I set up auto charger for a 2200ma charge at .2(200ma) for 11 hours 660min. I set my temp cutoff at 74 degrees 5 above normal........the charger cut off with delta V at 2050ma...short of the 2200 I ask for and short of the time and temp also...........during discharge I got 1950ma back out and she cut off at 5v...1 volt per cell.....my digital meter showed batt at 5.2 v.....sweet!!!!!! so far the new charger has treated me well. I do slow charges at home at 10% of the batt a 2000ma batt is 200ma at 10% above max capasity this case 2200ma I have had good life out of my packs this way.

I do peak charge at the field at .5 to 1.0 depending on how fast I need a little extra to extend my day.

Good luck....and test that charger!!!!!!!
Old 03-16-2013, 08:48 PM
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Default RE: How to charge NiMH batteries

My experience is with nicads for power tools, drills and drivers and such. Working at Lowe's customers were coming in to buy batteries for a near new tool saying they had bad batteries because they would not charge or hold a charge after being on the charger all night. In our training we were taught that nicads have a memory and you can't put a full charge in a half charged nicad because of it, they need to be discharged first or run down in the tool. Thats why you usually get 2 batteries when you buy the tool. Does'nt the same apply to our RC nicad batteries when it comes to charging. I have'nt had the problem charging after a day of flying using the charger that came with my radios. I have never used any other batteries but just bought a 5 cell 6V 1500 NIMH that said to charge for 12-14 hrs. before use. Guess I will need a charger now but don't know much about them.

I guess it's time to go to school so I know what I'm doing, unless I can get it here. Thanks, Leroy
Old 03-17-2013, 03:05 AM
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Default RE: How to charge NiMH batteries

nicads memory, if you don't drain it it will start and see the low state as empty, or if taken of the charger early. then the capacity shrinks until it's only taken a few mA
If you use it until 50% is still left in then that 50% becomes the empty state quite quickly. Why people who buy tools need replacements, the D.I.Y.'er will never drain a pack, Tradesmen use it with no load until it's very slow.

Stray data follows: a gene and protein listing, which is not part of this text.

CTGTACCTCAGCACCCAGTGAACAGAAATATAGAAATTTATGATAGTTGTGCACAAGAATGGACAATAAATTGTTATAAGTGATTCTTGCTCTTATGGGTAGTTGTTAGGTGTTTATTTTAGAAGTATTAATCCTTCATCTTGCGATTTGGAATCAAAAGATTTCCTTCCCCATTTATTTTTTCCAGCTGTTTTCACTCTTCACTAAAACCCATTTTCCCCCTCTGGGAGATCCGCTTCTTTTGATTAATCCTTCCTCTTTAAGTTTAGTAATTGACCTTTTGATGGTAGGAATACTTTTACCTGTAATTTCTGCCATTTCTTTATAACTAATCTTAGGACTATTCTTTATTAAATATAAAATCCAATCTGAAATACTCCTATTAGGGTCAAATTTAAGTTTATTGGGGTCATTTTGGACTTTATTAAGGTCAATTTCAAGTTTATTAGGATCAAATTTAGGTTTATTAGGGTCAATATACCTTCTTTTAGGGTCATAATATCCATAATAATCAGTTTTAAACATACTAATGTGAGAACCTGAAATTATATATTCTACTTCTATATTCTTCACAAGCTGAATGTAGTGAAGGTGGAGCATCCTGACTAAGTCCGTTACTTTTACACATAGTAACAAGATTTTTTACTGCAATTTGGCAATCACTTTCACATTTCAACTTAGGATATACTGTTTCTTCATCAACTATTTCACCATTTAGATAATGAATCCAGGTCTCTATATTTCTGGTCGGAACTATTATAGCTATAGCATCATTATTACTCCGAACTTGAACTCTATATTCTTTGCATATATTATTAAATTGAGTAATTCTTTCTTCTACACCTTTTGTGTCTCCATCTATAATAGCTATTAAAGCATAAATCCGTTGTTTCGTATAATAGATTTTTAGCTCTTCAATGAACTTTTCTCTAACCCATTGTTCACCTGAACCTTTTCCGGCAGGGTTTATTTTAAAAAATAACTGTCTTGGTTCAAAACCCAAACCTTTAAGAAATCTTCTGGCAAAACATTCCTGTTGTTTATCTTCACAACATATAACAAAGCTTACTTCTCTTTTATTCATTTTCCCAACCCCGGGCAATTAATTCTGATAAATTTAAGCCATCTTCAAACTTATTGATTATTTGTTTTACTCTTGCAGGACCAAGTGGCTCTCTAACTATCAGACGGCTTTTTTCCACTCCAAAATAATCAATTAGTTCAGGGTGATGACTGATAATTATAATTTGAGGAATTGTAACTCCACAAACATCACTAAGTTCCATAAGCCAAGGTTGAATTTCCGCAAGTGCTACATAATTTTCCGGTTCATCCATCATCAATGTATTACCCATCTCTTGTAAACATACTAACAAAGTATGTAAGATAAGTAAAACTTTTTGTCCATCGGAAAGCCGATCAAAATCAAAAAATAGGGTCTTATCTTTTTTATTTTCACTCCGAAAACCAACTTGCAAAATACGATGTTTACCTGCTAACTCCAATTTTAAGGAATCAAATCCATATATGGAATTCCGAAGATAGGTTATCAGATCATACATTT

nimhs also have a memory effect, but is different to the nicad's. Charge a nimh slow and it will discharge slow, this is why some companies want you to charge slow, thier battery will last longer. Charge it fast and it will discharge faster. But charging it fast shortens the life very quickly also.
Old 03-17-2013, 04:59 AM
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Default RE: How to charge NiMH batteries

I see the myth of NiCad memory is still alive and circulating. For some good ACCURATE info on batteries, check out the following sites:

Battery information
http://www.hangtimes.com/redsbatteryclinic.html
http://www.camlight.com/techinfo/techtips.html
http://www.whenshtf.com/showthread.php?t=2153
http://www.srbatteries.com/nimh.htm
http://dansdata.com/gz011.htm
http://users.frii.com/dlc/battery.htm
Old 03-17-2013, 05:45 AM
  #49  
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Default RE: How to charge NiMH batteries

http://www.repairfaq.org/ELE/F_NiCd_...ICDBATTERY_014

2.9) Does the memory effect exist?
<Flame shields on> YES

Just as everyone is running around and saying that the memory effect is a myth, here I am, saying that it is true. OK, so, why is this? First of all, the term memory effect is quite unscientific. People tend to attribute any failure of a NiCd to memory.

Let us define memory as the phenomenon where the discharge voltage for a given load is lower than it should be. This can give the appearance of a lowered capacity, while in reality, it is more accurate to term it voltage depression.
Old 03-17-2013, 07:06 AM
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trax de max
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Default RE: How to charge NiMH batteries

Voltage depression, thats the word I been trying to think for a while.